Welcome > Departments > Public Defender > FAQs
My lawyer hasn’t contacted/visited me yet and my hearing is tomorrow. Why not?
Your lawyer may not have your paperwork (for example, police report) and may not get it until the day of the pre-trial or preliminary hearing in Justice Court, or after arraignment in Superior Court. Also, see Client Responsibilities. You may contact your attorney to arrange an appointment. Be sure your address and telephone number(s) are updated.
My lawyer won’t return my mother / father / wife / brother / sister / son / daughter / other relative / friend / boss phone calls concerning my case.
The lawyer’s professional and ethical responsibilities are to the client. Our office discourages telephone calls from third parties inquiring about a client’s case. We have a duty to protect the attorney/client relationship, and general information about hearing dates can be requested of the Clerk of Court.
Are public defenders real attorneys? What kind of training do they receive?
Yes, they are licensed by the Arizona State Bar. As for training and experience, please peruse the “Meet Our Attorneys” section.
What is the difference between a Public Defender, the Legal Defender, and an attorney in the private sector?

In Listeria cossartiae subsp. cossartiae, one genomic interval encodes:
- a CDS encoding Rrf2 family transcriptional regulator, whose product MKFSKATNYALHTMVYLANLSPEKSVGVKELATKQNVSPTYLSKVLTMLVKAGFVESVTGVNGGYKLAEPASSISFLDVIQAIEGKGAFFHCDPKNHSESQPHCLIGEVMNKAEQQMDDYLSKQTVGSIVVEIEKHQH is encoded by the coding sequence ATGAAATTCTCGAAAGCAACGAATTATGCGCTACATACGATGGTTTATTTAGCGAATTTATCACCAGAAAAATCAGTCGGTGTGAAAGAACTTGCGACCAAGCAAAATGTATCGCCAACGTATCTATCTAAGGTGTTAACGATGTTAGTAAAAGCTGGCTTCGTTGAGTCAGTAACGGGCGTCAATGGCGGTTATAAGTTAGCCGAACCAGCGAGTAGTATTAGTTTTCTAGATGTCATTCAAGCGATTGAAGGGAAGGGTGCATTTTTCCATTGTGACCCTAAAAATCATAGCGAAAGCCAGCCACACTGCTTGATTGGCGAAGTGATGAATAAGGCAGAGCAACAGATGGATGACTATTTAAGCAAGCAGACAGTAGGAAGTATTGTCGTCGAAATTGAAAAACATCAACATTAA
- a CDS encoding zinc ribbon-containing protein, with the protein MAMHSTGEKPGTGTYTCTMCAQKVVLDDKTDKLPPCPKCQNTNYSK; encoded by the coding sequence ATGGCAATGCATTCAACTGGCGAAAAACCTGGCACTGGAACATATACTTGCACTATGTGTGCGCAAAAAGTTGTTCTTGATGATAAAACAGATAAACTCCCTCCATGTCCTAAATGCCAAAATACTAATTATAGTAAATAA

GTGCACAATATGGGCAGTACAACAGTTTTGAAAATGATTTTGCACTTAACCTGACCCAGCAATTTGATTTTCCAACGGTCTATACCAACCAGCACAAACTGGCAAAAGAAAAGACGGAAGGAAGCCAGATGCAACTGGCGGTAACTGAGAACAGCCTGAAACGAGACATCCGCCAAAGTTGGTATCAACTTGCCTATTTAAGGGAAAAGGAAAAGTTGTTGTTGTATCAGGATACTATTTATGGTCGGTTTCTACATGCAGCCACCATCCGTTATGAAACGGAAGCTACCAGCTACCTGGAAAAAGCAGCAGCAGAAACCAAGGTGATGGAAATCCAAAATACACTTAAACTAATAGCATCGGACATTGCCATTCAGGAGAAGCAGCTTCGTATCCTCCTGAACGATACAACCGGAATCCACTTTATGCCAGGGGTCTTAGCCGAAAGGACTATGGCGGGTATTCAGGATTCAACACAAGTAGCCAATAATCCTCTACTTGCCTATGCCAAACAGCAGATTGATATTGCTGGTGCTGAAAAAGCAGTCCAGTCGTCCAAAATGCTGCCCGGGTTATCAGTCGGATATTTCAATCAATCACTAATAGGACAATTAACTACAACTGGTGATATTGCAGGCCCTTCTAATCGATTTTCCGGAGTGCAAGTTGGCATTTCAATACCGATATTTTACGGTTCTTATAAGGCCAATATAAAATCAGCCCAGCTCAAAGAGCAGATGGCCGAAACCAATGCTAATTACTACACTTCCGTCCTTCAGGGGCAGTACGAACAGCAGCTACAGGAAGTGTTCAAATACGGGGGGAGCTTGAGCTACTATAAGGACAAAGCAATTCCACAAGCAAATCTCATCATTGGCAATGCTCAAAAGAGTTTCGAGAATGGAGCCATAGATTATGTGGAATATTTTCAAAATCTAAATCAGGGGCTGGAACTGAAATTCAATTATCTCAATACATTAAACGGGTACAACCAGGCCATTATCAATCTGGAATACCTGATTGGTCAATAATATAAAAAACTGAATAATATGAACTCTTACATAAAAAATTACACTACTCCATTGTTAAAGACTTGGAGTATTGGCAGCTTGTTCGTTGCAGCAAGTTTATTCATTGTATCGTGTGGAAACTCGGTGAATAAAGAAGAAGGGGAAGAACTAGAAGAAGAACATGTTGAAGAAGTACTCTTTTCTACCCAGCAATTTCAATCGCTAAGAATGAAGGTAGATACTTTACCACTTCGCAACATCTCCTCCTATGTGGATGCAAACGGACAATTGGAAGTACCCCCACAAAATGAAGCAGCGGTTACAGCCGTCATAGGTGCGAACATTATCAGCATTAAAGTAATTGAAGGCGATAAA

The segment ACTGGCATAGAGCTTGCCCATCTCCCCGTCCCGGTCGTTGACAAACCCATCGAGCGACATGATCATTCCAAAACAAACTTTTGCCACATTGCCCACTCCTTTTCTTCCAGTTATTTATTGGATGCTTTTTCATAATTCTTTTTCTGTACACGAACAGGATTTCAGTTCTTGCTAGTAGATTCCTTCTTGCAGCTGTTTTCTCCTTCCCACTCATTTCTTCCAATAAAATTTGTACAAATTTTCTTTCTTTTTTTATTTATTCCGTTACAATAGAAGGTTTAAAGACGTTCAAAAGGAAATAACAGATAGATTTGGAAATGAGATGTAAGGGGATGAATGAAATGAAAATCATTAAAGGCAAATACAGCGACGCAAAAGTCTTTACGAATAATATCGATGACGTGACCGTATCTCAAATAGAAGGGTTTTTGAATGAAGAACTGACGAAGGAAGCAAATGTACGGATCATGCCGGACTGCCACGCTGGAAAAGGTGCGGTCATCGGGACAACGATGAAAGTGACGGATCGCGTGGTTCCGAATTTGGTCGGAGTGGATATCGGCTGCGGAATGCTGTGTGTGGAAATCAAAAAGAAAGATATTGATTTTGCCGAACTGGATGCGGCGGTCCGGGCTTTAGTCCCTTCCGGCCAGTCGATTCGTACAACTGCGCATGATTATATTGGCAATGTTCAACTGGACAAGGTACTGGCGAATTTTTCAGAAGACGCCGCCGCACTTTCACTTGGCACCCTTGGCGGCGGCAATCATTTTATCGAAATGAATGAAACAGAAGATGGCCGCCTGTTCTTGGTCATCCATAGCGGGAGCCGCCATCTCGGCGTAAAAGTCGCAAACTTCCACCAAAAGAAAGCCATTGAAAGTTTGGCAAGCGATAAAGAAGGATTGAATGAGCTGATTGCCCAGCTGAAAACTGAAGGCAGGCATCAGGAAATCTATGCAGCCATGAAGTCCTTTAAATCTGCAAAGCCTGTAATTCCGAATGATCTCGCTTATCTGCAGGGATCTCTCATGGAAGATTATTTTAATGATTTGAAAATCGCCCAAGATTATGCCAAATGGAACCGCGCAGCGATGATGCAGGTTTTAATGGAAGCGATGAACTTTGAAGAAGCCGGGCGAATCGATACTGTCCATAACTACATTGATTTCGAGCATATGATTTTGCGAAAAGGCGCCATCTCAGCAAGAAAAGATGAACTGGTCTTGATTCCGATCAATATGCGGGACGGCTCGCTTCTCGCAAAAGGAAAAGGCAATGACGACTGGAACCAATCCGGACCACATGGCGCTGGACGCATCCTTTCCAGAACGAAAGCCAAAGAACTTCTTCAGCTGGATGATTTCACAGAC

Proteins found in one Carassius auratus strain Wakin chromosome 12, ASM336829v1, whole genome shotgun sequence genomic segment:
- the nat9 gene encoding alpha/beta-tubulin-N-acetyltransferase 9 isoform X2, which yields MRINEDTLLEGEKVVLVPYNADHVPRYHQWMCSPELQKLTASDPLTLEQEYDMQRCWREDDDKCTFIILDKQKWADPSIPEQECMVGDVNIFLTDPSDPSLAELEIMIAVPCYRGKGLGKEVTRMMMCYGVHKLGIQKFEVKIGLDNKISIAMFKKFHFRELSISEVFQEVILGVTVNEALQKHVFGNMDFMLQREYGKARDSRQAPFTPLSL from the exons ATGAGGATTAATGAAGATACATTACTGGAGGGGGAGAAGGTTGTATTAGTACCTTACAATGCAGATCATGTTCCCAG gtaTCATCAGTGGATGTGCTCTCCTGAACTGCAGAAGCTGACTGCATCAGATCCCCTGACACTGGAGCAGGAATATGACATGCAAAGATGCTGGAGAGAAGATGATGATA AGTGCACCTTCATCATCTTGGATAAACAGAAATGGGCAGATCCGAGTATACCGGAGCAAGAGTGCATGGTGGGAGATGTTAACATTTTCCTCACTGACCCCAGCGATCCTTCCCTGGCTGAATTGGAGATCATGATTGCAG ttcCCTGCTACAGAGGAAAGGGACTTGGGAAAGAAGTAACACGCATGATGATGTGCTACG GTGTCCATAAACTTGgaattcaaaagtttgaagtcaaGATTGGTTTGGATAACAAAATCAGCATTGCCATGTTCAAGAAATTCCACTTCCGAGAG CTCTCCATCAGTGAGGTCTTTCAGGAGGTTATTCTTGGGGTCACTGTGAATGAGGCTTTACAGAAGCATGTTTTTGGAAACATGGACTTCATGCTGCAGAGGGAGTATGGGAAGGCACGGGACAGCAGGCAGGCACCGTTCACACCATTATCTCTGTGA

The Legal Defender’s Office is similar to the Public Defender’s Office. Legal Defenders however represent people that the Public Defenders are not able to represent because of conflicts of interest or other legal reasons. The Office of Court Appointed Counsel provides a roster of private lawyers available for appointment to represent indigents who cannot obtain the Public or Legal Defender to represent them. These lawyers work under the Office of Court Appointed Counsel to ensure the availability of additional lawyers when the Legal Defender’s and Public Defender’s caseloads become too great. Any person charged with a crime is at liberty to hire their own private counsel to represent them.
Can my Public Defender handle my civil case?
Public Defenders by law are restricted to representing indigent persons accused of serious crimes in Navajo County. By law, Public Defenders are prohibited from defending anybody on any matter other than cases assigned to their office.
Do Police have to read me my rights before they talk to me?
The Miranda advisory applies when a person is taken into custody or is not free to leave the presence of officers. Consensual encounters in which police ask questions but have not detained a person, are generally not subject to Miranda advisories.